My usual routine on Saturday morning is to brew up a hot pot of coffee and sit down with the New York Times, and last Saturday was no exception.
I expected to find many articles dealing with the latest financial crisis, government bailout, and last Thursday’s vice-presidential debate, and I was not disappointed.
But I also found something that managed to put all of that news on my mental and emotional back burner, and refocused my attention in a more philosophical and spiritual way – back to the “secrets of life”.
I had written about what I thought was the core secret a few weeks ago – the concept of never growing up, and thus keeping our child-like wonder and amazement at the world around us.
While on one level I was satisfied that I had “nailed it”, something had been nagging at me of late – there was something missing in my formula to happiness and fulfillment, and what’s more, it was most “unchild-like”.
That something appeared on the pages of the New York Times. After reading this article, I am now prepared to amend my previous declaration.
The Real Secret of Life for me now reads:
“Never Grow Up, and Never Give Up”
Who was the inspiration for this amendment? A woman named Heba Said Ahmed.
Ms. Ahmed was the subject of the paper’s weekly feature called “The Saturday Profile”.
She recently won a Gold Medal for Egypt in power lifting during the recent Paralympic Games in Beijing, after being stricken with Polio as a child that left her without the use of her legs.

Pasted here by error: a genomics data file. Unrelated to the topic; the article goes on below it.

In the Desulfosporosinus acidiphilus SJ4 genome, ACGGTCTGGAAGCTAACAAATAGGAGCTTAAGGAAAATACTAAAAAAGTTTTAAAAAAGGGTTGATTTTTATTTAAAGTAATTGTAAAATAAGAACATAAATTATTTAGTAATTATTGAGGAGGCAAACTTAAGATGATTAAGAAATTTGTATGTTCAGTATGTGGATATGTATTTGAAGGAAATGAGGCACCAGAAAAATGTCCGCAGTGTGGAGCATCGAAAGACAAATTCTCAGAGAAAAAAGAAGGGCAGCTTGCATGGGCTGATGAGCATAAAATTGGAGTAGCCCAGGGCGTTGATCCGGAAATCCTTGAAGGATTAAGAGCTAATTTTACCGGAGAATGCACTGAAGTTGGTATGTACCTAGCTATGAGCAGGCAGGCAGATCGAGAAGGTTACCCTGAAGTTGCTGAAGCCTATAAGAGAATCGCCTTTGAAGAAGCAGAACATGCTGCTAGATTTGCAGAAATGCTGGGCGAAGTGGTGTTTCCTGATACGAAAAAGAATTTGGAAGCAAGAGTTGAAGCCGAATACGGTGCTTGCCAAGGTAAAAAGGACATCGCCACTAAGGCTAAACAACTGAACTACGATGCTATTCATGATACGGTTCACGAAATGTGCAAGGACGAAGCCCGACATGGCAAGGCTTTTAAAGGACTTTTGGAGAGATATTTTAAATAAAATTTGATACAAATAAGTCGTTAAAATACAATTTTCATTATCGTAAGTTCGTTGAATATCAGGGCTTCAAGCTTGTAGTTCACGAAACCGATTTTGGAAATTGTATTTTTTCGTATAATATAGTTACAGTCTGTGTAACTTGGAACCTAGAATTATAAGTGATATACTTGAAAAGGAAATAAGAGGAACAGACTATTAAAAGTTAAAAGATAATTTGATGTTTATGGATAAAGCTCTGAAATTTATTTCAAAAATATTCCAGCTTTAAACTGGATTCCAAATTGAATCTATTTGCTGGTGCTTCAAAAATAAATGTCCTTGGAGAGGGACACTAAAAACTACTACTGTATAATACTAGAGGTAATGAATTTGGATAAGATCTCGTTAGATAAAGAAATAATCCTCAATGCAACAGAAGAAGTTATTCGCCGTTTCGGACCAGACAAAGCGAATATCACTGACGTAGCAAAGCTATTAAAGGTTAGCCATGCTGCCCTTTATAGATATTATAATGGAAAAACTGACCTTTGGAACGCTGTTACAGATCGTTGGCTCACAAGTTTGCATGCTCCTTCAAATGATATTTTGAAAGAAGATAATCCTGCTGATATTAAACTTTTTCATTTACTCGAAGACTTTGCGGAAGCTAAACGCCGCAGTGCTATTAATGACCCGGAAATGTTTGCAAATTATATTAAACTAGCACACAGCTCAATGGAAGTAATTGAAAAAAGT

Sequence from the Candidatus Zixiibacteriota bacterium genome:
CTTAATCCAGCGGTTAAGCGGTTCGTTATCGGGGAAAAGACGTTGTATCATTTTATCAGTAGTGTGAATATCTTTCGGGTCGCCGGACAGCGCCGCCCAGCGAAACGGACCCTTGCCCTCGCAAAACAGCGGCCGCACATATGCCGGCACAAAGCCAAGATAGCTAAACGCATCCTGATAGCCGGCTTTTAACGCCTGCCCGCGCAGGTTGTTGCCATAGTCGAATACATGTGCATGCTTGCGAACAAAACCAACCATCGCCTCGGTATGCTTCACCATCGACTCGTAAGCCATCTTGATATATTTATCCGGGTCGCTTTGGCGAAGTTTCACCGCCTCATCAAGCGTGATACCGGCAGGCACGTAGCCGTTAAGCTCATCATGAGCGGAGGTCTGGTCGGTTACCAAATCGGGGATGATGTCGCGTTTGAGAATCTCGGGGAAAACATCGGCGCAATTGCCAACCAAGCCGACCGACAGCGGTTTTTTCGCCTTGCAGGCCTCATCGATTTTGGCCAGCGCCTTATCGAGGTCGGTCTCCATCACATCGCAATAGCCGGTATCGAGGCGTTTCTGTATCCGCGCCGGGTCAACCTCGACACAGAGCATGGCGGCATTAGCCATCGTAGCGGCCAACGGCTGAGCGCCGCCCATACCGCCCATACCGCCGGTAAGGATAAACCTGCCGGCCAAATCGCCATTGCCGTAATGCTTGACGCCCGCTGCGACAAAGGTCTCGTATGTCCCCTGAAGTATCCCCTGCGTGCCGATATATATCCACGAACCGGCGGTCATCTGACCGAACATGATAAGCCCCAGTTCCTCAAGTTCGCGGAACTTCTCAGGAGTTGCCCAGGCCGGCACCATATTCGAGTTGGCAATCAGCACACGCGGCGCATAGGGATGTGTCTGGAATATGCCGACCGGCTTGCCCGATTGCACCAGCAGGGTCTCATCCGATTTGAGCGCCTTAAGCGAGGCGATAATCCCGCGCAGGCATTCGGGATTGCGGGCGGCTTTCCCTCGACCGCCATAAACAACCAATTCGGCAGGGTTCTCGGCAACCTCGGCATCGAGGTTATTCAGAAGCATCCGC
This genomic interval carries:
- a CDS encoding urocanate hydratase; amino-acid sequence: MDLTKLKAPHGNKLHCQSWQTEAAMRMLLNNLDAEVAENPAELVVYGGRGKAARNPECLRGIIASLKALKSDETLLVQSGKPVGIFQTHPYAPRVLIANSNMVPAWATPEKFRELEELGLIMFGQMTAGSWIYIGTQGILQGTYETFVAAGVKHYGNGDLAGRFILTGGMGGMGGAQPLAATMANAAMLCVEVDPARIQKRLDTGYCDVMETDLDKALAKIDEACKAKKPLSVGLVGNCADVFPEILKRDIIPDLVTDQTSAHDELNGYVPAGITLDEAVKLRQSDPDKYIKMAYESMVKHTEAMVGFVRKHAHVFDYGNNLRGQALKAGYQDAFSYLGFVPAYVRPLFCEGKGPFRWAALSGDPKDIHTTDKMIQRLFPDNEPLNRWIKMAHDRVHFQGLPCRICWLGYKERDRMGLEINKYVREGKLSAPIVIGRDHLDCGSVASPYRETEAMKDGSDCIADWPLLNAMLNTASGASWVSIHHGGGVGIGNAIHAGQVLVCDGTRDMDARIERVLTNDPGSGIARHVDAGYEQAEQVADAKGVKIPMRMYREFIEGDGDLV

What struck me about her was her drive and determination to succeed, despite the many obstacles she faces in her home country. As the article explained:
“It is hard to overstate how different Ms. Ahmed is from many of those around her. It is all about attitude. Egypt is filled with people who face adversity, most often a function of poverty and systemic indifference. It is a class-based society with an unwritten contract that many people believe condemns them to live as they were born, poor and marginalized. There is a pervasive feeling of impotence, a collective belief that fighting back is futile.
But Ms. Ahmed never refers to fate; she talks about choices. She doesn’t talk about obstacles; she talks about challenges”
Living is challenging enough for those of us enough fortunate enough to live in societies that tend to be more open and optimistic about our individual chances for success, but for Ms. Ahmed, the bar is much, much higher.
But she’s clearing it, with room to spare. Because she refuses to give up, and give into all the preconceptions. “There’s no such thing as a handicap”, she says. “A handicap is in your thinking, or in your heart”.
In Egypt, “people tend to look away from disabled people, as if they are invisible. There is no such thing as access for them. The curbs are a foot high”. For Ms. Ahmed, these barriers are simply looked at as ways to strengthen her character for future challenges– because there is no way to go but forward.
Now that she’s won accolades abroad for her athletic feats, she’s thinking even bigger – marriage and family.
“I want to raise children and raise them well. I want them to be champions, too.”
After reading this inspiring (and life theory amending) article, I would not bet against her.
Thanks Ms. Ahmed, for reminding me that a child-like mindset must be matched with a grown-up will and inner strength.
“Never grow up, and Never give up”.